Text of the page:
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Michael Hollingsworth

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   Recent stories by Michael Hollingsworth
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You All Come on In. Can I Get You a Coke?
By Michael Hollingsworth
Monday, November 28, 2011

Rated "G" by the Author.

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As a young lad, growing up in the deep southern town of Waynesboro, Mississippi, we southerners used the word “coke” when referring to soft drink in general. Let me explain with this hypothetical.

 A friend and I are biking downtown on a hot summer day and, stopping at a general store, I ask my friend if she would like a coke.  

She answers, “Yeah, I would love a cold coke. I sure need something wet”  

“Great” I reply “ what would you like?

Giving it some thought she answers, “Well let’s see now, I think I’ll have a 7-up.”

“Sir, my friend and I want cokes” I tell the storeowner.

“Fine, what will it be? He asks.

“She wants a 7-up and I want a big old Orange crush”, I tell him.


It made perfect sense to us Southerners.  A coke meant the same thing as a soft drink.  Believe me.  It’s true .

It sounds funny to me now.  Nowadays I use the term Soda Pop or just Soda when speaking of a soft drink.  I also refer to it sometimes simply as a Pop.  Some people just prefer calling it a soft drink.  

Anyway, whatever floats your boat.  

What’s the difference in a soft drink and a hard drink?  The answer is alcohol.  Add alcohol to a soft drink and it immediately turns hard.  I don’t know how it turns but it does.  I noticed hard lemonade being sold in the stores.  I guess someone put some alcohol in the lemonade and it turned hard.  I reckon, since lemonade is involved, it is a southern thing too.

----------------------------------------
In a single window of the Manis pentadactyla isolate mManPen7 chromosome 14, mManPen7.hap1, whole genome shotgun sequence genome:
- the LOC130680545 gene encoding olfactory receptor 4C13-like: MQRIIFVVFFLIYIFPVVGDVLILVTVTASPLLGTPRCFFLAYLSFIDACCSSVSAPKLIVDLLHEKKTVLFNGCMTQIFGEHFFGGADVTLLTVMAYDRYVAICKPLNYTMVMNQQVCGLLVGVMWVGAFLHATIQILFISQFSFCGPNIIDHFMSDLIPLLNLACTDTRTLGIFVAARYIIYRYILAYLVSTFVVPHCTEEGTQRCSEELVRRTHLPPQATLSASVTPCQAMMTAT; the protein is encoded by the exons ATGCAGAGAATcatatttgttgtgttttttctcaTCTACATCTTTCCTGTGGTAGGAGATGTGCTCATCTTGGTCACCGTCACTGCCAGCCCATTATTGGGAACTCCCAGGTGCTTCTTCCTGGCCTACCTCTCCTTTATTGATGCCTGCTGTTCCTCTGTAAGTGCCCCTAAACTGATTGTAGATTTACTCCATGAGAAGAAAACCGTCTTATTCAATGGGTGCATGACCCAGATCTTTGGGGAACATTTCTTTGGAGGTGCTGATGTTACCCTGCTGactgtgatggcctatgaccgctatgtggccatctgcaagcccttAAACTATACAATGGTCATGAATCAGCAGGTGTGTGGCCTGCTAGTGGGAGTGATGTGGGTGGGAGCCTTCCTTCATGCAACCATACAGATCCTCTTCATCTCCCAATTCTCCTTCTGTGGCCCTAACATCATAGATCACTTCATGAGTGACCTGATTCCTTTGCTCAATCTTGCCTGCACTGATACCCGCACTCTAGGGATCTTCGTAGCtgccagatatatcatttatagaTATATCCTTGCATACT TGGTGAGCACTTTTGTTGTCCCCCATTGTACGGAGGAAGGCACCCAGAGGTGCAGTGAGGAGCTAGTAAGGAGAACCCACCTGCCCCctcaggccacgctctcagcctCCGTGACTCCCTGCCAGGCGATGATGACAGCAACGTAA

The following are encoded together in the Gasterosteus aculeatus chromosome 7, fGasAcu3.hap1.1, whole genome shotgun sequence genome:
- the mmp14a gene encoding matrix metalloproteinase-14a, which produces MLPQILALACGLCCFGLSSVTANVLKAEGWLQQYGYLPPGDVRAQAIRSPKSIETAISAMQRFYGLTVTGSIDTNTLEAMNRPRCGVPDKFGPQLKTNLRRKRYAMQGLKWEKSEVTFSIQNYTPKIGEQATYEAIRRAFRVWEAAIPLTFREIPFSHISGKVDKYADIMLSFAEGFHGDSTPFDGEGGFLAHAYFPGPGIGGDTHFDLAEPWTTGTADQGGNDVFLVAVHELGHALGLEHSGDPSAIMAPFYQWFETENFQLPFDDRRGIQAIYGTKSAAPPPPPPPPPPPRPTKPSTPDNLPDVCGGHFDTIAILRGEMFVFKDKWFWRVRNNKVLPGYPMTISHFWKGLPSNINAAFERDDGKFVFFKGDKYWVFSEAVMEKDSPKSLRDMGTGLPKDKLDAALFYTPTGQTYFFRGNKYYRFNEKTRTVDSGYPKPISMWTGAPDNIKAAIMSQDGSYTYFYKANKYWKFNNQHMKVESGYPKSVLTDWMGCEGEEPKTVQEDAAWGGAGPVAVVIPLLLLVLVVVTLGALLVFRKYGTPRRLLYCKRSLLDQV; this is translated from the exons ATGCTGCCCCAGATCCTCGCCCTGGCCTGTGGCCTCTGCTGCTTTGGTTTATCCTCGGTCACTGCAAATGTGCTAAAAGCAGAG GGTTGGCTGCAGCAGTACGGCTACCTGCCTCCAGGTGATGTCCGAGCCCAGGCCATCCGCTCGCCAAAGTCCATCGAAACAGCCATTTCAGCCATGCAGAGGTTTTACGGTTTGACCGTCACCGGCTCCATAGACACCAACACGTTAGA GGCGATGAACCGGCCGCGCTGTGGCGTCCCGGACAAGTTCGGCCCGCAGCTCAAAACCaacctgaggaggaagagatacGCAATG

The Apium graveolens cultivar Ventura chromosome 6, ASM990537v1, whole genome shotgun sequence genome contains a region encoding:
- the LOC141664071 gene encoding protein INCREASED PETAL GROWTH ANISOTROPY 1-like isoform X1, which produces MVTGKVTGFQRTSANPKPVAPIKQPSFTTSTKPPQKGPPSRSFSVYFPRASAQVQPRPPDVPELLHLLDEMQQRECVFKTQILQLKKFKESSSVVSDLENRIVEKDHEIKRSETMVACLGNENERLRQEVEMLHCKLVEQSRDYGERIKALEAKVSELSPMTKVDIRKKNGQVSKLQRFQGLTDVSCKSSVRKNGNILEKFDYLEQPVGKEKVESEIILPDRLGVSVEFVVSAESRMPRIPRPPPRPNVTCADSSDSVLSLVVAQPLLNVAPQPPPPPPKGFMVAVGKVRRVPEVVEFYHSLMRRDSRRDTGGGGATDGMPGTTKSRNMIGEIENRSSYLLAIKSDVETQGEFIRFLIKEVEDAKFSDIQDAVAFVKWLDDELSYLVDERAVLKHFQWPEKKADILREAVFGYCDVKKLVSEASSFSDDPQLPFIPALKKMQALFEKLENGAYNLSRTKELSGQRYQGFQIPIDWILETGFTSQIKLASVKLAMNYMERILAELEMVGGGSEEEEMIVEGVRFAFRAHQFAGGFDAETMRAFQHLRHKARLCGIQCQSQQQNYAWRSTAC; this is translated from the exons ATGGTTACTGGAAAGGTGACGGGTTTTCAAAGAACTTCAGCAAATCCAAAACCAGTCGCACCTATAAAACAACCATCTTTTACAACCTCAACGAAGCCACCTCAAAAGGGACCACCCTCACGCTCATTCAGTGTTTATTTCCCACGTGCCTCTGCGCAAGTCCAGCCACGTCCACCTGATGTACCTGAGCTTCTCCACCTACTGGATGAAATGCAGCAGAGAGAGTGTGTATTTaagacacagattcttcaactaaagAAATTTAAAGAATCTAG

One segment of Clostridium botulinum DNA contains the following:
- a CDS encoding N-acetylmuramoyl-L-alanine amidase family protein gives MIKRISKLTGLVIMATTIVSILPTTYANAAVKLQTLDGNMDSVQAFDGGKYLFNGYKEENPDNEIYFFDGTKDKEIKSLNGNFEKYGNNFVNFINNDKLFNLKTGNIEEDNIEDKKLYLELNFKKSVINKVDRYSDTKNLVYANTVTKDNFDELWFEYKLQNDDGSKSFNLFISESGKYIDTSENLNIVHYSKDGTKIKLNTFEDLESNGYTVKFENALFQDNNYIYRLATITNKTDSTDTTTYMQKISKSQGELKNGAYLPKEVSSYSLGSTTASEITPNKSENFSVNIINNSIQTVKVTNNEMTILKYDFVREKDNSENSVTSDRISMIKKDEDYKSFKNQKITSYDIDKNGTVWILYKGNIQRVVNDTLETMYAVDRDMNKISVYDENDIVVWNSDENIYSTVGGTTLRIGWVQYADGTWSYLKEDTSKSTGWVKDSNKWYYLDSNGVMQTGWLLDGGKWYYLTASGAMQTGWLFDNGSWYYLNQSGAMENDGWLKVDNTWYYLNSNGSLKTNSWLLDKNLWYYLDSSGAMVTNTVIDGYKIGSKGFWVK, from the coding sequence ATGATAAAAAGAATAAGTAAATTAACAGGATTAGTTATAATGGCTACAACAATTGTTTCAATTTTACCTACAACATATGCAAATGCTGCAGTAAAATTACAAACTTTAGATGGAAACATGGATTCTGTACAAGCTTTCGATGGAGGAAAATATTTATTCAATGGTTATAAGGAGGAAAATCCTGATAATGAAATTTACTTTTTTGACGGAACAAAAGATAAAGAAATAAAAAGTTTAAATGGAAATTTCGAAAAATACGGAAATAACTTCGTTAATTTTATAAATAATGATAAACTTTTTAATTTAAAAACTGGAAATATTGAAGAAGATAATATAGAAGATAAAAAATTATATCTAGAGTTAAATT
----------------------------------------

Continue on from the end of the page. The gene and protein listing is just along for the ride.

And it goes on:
Down South a hard drink is often simply referred to as a “drink”.  When you come to my house, even to this day, and simply ask for a drink.  I might reply, “sorry, but we don’t drink so I don’t have any alcohol in the house”.    If it is water you want, you should say “drink of water”.  

Now I reckon all this important southern stuff is boring to you but I just thought your mind should be clear just in case you ever dropped by the house and asked for a drink, soft drink, soda pop, soda, pop, or a coke.

All this writing has made me hungry.  I’m closing now and leaving for the kitchen to make a peanut butter and plum jelly sandwich.  Think I’ll have a soda pop too.


 Copyright © 2011 Michael Hollingsworth All rights reserved

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Reviewed by J Howard 12/3/2011
i love cokes, though don't drink them often. super marketing for a company to get the public to use their brand to mean something else-as in kleenex instead of tissue. but do remind me to ask for just water when a visiting ya'.

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